Anonymity degrades public discourse

‘Don’t read the comments’ is good advice when people don’t put their name to what they write

If you are reading this article online, you might have noticed that the Yukon News website has undergone a significant makeover in the last few weeks.

But more important than the changes in layout and appearance is the new requirement that readers must now login using their Facebook accounts in order to post comments to articles and columns.

Previously, commenters could snark at local reporters, columnists, and those brave enough to write letters using their real names from behind a cloak of anonymity or pseudonyms. Other news organizations have also started requiring real names in recent years.

This change encourages (without guaranteeing) more thoughtful and respectful commentary.

I have in the past noticed, anecdotally, that there is a stark difference between the relative civility of comments posted on this paper’s Facebook page and those expressed by anonymous commenters on the website itself.

Anonymity seems to change us and not for the better. Identification, on the other hand, imposes a certain measure of accountability. And I think that is a good thing.

Quite frankly, if you aren’t going to actually read what someone has written and jump to the comments section to opine on the headline you deserve to be exposed for the lazy and reactive person that you are. A headline isn’t a “tl;dr” (too long; didn’t read) version of a piece. It is supposed to be a short attention grabber that usually wasn’t even written by the person who wrote the bulk of the article.

And if you want to insult, call people names, or impugn motives, at least have the courage to show who you are.

Requiring real names is a reasonable compromise that encourages dialogue while subtly regulating tone.

The expressions “freedom of speech” and “free expression” are tossed around a lot. As a legal principle, “free expression” is of very limited, albeit essential, scope. It is merely a protection each of us enjoys against the excesses of powerful governments in sanctioning us for the things we have to say. That’s it and that’s all. It gives us no right to a platform, or to protection against the backlash to the statements we make.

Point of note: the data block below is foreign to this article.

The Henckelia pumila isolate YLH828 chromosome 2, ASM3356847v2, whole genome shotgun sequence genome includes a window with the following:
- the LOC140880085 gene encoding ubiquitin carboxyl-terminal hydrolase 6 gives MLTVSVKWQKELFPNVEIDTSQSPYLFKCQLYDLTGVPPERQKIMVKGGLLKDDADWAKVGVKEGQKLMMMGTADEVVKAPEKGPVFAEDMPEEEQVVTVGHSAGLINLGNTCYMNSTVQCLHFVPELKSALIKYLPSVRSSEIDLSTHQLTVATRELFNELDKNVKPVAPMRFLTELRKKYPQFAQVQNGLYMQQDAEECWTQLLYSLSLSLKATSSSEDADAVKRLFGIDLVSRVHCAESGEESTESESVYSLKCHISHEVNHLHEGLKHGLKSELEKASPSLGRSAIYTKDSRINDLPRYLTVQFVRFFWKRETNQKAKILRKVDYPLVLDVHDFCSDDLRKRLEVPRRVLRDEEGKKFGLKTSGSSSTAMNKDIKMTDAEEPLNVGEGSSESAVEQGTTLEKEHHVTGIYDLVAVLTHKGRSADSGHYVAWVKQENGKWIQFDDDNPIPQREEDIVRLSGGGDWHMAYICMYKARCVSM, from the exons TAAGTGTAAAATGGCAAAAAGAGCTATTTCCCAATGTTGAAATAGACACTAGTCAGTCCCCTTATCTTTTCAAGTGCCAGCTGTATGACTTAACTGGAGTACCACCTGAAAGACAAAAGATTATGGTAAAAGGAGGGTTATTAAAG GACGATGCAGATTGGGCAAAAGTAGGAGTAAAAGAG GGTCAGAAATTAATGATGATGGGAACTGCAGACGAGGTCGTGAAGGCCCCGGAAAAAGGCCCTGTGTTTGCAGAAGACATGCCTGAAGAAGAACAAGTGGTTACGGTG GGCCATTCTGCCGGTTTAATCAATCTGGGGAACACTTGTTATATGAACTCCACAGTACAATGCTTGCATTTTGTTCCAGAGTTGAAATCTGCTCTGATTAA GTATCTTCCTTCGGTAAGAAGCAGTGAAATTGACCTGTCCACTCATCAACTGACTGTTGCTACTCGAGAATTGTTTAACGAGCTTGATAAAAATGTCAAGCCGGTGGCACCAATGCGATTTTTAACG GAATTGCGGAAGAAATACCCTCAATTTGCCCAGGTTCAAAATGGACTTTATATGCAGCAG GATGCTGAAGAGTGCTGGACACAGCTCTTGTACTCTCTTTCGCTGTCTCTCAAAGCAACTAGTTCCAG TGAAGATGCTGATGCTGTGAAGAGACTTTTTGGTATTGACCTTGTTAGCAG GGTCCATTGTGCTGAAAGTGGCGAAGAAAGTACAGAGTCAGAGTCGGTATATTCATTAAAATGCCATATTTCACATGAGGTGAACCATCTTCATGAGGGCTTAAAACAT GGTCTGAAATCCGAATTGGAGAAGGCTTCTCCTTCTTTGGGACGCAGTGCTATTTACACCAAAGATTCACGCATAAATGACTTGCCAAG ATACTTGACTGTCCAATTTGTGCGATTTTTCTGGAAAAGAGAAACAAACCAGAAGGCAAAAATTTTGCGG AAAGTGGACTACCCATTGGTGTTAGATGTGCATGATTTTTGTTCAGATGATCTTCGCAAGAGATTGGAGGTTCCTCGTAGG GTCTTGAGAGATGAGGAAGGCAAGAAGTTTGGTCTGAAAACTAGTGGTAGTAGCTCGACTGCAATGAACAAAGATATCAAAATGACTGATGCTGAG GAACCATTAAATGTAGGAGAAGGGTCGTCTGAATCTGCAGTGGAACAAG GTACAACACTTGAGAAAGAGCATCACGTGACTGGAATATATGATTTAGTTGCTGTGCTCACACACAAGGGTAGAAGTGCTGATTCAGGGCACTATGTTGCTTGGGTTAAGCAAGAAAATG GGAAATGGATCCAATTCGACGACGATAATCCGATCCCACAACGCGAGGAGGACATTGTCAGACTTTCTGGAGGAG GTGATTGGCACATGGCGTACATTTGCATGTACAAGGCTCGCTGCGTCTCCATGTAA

But as an ideal, free expression ought to be given much broader scope. Certain institutions both public (like universities) and private (like news organizations) owe it to our democratic society to give voice to a wide array of different views on different subjects. The comments section at this paper and others has resulted in a democratization of media that didn’t exist in the past era of pure print media.

If I have some reservations about the move away from anonymity it is that it’s difficult to question certain prevailing orthodoxies without repercussions. It always has been. For devotees of certain ideologies it isn’t enough to simply express disagreement when someone challenges your worldview and move on. Dissenters must be strongly denounced and shamed. Real world consequences — even lost employment — must be felt by heretics.

These unquestionable orthodoxies will differ from place to place and over time. In the past, questioning a dominant religion, a war effort, or the primacy of a particular economic system (think McCarthyism) might lead to censure.

Those wishing to stake out any nuanced sort of middle ground or challenge certain assertions recoil in fear of backlash stifling debate and discussion. As Jonathan Kay recently wrote in a must-read piece in the National Post, “the profession’s finest minds are primarily focused on avoiding mob censure.”

But let’s not get too far off track. The reality is that anonymous comments sections have done nothing to enhance these debates. If anything they have further polarized them.

As a writer, I have a love-hate relationship with the comments section — oscillating between obsession with and alienation from from the comments section.

I like to believe that I have relatively thick skin and can take the vitriol that is sometimes thrown my way. All jobs have prerequisites and a certain tolerance for snark is essential for anyone who puts their views out there in the public realm. It comes with the privilege of the platform.

But I also welcome dissent. For far too many people disagreement, even polite disagreement, is regarded as uncouth. People get their backs up and take matters too personally when their views are challenged. This is something we as a society should work to change.

From time to time I’ve been convinced that I was wrong — and occasionally even shown to be flat out, unquestionably wrong. At other times, while being ultimately unconvinced by dissenting arguments, the comments have provided me with food for thought or with an opportunity to clarify or expand upon a particular point.

I hope that those who have weighed in will continue to do so. We are all better for that type of dialogue.

Just use your name.